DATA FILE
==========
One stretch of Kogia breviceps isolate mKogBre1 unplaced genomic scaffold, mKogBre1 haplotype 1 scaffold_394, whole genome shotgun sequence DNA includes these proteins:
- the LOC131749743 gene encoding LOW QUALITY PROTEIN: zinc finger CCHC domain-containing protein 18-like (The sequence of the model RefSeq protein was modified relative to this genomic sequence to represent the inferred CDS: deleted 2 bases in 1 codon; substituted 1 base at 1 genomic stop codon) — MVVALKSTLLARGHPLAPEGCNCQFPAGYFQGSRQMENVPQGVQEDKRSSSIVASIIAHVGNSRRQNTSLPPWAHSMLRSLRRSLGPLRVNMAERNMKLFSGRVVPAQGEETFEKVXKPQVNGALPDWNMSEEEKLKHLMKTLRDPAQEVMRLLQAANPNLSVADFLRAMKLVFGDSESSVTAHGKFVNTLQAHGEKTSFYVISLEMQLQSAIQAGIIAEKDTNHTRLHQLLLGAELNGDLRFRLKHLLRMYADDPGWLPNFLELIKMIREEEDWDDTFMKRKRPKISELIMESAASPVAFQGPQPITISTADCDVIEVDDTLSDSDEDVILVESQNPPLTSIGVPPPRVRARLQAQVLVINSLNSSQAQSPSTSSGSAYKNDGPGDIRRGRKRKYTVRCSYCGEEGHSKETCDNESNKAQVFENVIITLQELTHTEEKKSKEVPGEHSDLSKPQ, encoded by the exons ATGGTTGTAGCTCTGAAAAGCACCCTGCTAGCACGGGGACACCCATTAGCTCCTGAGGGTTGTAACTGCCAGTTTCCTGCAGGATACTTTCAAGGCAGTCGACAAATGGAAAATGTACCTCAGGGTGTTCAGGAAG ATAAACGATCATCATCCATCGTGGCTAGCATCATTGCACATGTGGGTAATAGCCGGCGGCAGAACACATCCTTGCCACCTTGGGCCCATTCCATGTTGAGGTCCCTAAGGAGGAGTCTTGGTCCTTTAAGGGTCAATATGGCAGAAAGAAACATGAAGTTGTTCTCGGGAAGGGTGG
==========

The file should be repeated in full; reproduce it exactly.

One stretch of Kogia breviceps isolate mKogBre1 unplaced genomic scaffold, mKogBre1 haplotype 1 scaffold_394, whole genome shotgun sequence DNA includes these proteins:
- the LOC131749743 gene encoding LOW QUALITY PROTEIN: zinc finger CCHC domain-containing protein 18-like (The sequence of the model RefSeq protein was modified relative to this genomic sequence to represent the inferred CDS: deleted 2 bases in 1 codon; substituted 1 base at 1 genomic stop codon) — MVVALKSTLLARGHPLAPEGCNCQFPAGYFQGSRQMENVPQGVQEDKRSSSIVASIIAHVGNSRRQNTSLPPWAHSMLRSLRRSLGPLRVNMAERNMKLFSGRVVPAQGEETFEKVXKPQVNGALPDWNMSEEEKLKHLMKTLRDPAQEVMRLLQAANPNLSVADFLRAMKLVFGDSESSVTAHGKFVNTLQAHGEKTSFYVISLEMQLQSAIQAGIIAEKDTNHTRLHQLLLGAELNGDLRFRLKHLLRMYADDPGWLPNFLELIKMIREEEDWDDTFMKRKRPKISELIMESAASPVAFQGPQPITISTADCDVIEVDDTLSDSDEDVILVESQNPPLTSIGVPPPRVRARLQAQVLVINSLNSSQAQSPSTSSGSAYKNDGPGDIRRGRKRKYTVRCSYCGEEGHSKETCDNESNKAQVFENVIITLQELTHTEEKKSKEVPGEHSDLSKPQ, encoded by the exons ATGGTTGTAGCTCTGAAAAGCACCCTGCTAGCACGGGGACACCCATTAGCTCCTGAGGGTTGTAACTGCCAGTTTCCTGCAGGATACTTTCAAGGCAGTCGACAAATGGAAAATGTACCTCAGGGTGTTCAGGAAG ATAAACGATCATCATCCATCGTGGCTAGCATCATTGCACATGTGGGTAATAGCCGGCGGCAGAACACATCCTTGCCACCTTGGGCCCATTCCATGTTGAGGTCCCTAAGGAGGAGTCTTGGTCCTTTAAGGGTCAATATGGCAGAAAGAAACATGAAGTTGTTCTCGGGAAGGGTGG